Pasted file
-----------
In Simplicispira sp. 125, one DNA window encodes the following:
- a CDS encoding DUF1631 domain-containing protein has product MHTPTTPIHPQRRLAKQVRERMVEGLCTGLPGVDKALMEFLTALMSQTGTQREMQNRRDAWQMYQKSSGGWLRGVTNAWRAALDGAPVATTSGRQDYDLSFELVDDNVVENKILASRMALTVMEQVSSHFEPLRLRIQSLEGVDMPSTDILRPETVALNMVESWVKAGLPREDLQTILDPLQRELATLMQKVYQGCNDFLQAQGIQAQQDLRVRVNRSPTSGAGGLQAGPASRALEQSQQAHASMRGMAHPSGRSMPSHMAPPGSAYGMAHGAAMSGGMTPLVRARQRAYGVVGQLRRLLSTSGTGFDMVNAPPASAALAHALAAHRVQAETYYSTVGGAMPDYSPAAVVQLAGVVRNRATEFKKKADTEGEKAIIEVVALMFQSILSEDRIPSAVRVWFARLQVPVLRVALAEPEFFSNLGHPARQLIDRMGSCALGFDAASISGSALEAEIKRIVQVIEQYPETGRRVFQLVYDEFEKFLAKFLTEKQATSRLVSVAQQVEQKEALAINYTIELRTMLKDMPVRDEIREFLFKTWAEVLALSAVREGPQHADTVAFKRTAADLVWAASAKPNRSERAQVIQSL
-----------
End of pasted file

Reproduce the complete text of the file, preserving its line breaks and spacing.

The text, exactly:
In Simplicispira sp. 125, one DNA window encodes the following:
- a CDS encoding DUF1631 domain-containing protein has product MHTPTTPIHPQRRLAKQVRERMVEGLCTGLPGVDKALMEFLTALMSQTGTQREMQNRRDAWQMYQKSSGGWLRGVTNAWRAALDGAPVATTSGRQDYDLSFELVDDNVVENKILASRMALTVMEQVSSHFEPLRLRIQSLEGVDMPSTDILRPETVALNMVESWVKAGLPREDLQTILDPLQRELATLMQKVYQGCNDFLQAQGIQAQQDLRVRVNRSPTSGAGGLQAGPASRALEQSQQAHASMRGMAHPSGRSMPSHMAPPGSAYGMAHGAAMSGGMTPLVRARQRAYGVVGQLRRLLSTSGTGFDMVNAPPASAALAHALAAHRVQAETYYSTVGGAMPDYSPAAVVQLAGVVRNRATEFKKKADTEGEKAIIEVVALMFQSILSEDRIPSAVRVWFARLQVPVLRVALAEPEFFSNLGHPARQLIDRMGSCALGFDAASISGSALEAEIKRIVQVIEQYPETGRRVFQLVYDEFEKFLAKFLTEKQATSRLVSVAQQVEQKEALAINYTIELRTMLKDMPVRDEIREFLFKTWAEVLALSAVREGPQHADTVAFKRTAADLVWAASAKPNRSERAQVIQSL